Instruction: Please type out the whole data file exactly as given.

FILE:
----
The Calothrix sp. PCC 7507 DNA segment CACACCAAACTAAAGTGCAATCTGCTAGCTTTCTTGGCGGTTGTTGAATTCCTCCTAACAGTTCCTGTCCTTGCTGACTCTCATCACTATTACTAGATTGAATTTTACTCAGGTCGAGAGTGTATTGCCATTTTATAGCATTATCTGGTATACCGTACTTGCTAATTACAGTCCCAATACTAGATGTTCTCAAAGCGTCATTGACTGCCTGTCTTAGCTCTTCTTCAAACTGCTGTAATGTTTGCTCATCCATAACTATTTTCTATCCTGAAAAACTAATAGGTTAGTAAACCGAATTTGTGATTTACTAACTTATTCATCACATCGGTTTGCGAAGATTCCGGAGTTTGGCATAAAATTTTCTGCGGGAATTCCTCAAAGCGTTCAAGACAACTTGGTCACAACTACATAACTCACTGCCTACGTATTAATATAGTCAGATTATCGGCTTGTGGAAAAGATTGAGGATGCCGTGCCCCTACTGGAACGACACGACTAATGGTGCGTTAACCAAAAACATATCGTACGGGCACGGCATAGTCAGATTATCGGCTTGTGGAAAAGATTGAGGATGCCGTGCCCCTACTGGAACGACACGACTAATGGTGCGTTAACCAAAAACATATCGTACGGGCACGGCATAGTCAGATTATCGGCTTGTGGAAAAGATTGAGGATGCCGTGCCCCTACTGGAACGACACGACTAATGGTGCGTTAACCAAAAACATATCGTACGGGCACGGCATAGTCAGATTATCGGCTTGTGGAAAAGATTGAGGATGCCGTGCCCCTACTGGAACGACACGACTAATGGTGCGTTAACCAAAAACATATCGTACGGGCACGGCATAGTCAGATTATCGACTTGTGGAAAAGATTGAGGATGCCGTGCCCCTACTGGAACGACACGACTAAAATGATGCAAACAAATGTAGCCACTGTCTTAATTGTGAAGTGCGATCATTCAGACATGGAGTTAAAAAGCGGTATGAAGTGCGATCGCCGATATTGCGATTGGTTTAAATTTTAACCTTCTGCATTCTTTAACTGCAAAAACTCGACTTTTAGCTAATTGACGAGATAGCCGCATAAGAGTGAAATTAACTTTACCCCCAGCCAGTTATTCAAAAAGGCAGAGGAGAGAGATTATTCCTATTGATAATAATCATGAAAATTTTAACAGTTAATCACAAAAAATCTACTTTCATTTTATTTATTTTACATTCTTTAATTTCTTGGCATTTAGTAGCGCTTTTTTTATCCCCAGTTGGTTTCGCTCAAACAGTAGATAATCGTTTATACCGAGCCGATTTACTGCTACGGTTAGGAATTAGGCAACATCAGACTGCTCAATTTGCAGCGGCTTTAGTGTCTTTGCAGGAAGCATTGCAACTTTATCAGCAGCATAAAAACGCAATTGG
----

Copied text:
The Calothrix sp. PCC 7507 DNA segment CACACCAAACTAAAGTGCAATCTGCTAGCTTTCTTGGCGGTTGTTGAATTCCTCCTAACAGTTCCTGTCCTTGCTGACTCTCATCACTATTACTAGATTGAATTTTACTCAGGTCGAGAGTGTATTGCCATTTTATAGCATTATCTGGTATACCGTACTTGCTAATTACAGTCCCAATACTAGATGTTCTCAAAGCGTCATTGACTGCCTGTCTTAGCTCTTCTTCAAACTGCTGTAATGTTTGCTCATCCATAACTATTTTCTATCCTGAAAAACTAATAGGTTAGTAAACCGAATTTGTGATTTACTAACTTATTCATCACATCGGTTTGCGAAGATTCCGGAGTTTGGCATAAAATTTTCTGCGGGAATTCCTCAAAGCGTTCAAGACAACTTGGTCACAACTACATAACTCACTGCCTACGTATTAATATAGTCAGATTATCGGCTTGTGGAAAAGATTGAGGATGCCGTGCCCCTACTGGAACGACACGACTAATGGTGCGTTAACCAAAAACATATCGTACGGGCACGGCATAGTCAGATTATCGGCTTGTGGAAAAGATTGAGGATGCCGTGCCCCTACTGGAACGACACGACTAATGGTGCGTTAACCAAAAACATATCGTACGGGCACGGCATAGTCAGATTATCGGCTTGTGGAAAAGATTGAGGATGCCGTGCCCCTACTGGAACGACACGACTAATGGTGCGTTAACCAAAAACATATCGTACGGGCACGGCATAGTCAGATTATCGGCTTGTGGAAAAGATTGAGGATGCCGTGCCCCTACTGGAACGACACGACTAATGGTGCGTTAACCAAAAACATATCGTACGGGCACGGCATAGTCAGATTATCGACTTGTGGAAAAGATTGAGGATGCCGTGCCCCTACTGGAACGACACGACTAAAATGATGCAAACAAATGTAGCCACTGTCTTAATTGTGAAGTGCGATCATTCAGACATGGAGTTAAAAAGCGGTATGAAGTGCGATCGCCGATATTGCGATTGGTTTAAATTTTAACCTTCTGCATTCTTTAACTGCAAAAACTCGACTTTTAGCTAATTGACGAGATAGCCGCATAAGAGTGAAATTAACTTTACCCCCAGCCAGTTATTCAAAAAGGCAGAGGAGAGAGATTATTCCTATTGATAATAATCATGAAAATTTTAACAGTTAATCACAAAAAATCTACTTTCATTTTATTTATTTTACATTCTTTAATTTCTTGGCATTTAGTAGCGCTTTTTTTATCCCCAGTTGGTTTCGCTCAAACAGTAGATAATCGTTTATACCGAGCCGATTTACTGCTACGGTTAGGAATTAGGCAACATCAGACTGCTCAATTTGCAGCGGCTTTAGTGTCTTTGCAGGAAGCATTGCAACTTTATCAGCAGCATAAAAACGCAATTGG